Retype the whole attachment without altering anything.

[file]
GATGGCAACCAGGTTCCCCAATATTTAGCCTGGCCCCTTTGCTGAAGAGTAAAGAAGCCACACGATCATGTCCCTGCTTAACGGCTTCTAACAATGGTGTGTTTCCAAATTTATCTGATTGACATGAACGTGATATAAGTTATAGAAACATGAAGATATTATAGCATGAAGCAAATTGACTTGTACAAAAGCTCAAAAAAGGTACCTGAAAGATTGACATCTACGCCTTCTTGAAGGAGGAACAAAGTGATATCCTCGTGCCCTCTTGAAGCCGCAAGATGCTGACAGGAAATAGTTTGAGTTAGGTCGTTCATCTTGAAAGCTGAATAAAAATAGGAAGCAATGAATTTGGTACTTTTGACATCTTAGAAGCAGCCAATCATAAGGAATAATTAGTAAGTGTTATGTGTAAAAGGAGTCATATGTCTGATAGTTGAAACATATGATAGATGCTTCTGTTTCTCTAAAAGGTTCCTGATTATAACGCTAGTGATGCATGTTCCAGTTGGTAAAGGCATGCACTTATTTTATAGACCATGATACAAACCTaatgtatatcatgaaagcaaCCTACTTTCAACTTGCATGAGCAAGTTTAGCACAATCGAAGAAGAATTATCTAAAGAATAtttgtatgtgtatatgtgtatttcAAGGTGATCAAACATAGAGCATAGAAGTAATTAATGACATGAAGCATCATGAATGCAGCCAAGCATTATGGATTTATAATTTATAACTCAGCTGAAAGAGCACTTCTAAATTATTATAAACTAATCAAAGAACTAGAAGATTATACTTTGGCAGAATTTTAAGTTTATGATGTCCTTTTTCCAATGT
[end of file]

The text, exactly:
GATGGCAACCAGGTTCCCCAATATTTAGCCTGGCCCCTTTGCTGAAGAGTAAAGAAGCCACACGATCATGTCCCTGCTTAACGGCTTCTAACAATGGTGTGTTTCCAAATTTATCTGATTGACATGAACGTGATATAAGTTATAGAAACATGAAGATATTATAGCATGAAGCAAATTGACTTGTACAAAAGCTCAAAAAAGGTACCTGAAAGATTGACATCTACGCCTTCTTGAAGGAGGAACAAAGTGATATCCTCGTGCCCTCTTGAAGCCGCAAGATGCTGACAGGAAATAGTTTGAGTTAGGTCGTTCATCTTGAAAGCTGAATAAAAATAGGAAGCAATGAATTTGGTACTTTTGACATCTTAGAAGCAGCCAATCATAAGGAATAATTAGTAAGTGTTATGTGTAAAAGGAGTCATATGTCTGATAGTTGAAACATATGATAGATGCTTCTGTTTCTCTAAAAGGTTCCTGATTATAACGCTAGTGATGCATGTTCCAGTTGGTAAAGGCATGCACTTATTTTATAGACCATGATACAAACCTaatgtatatcatgaaagcaaCCTACTTTCAACTTGCATGAGCAAGTTTAGCACAATCGAAGAAGAATTATCTAAAGAATAtttgtatgtgtatatgtgtatttcAAGGTGATCAAACATAGAGCATAGAAGTAATTAATGACATGAAGCATCATGAATGCAGCCAAGCATTATGGATTTATAATTTATAACTCAGCTGAAAGAGCACTTCTAAATTATTATAAACTAATCAAAGAACTAGAAGATTATACTTTGGCAGAATTTTAAGTTTATGATGTCCTTTTTCCAATGT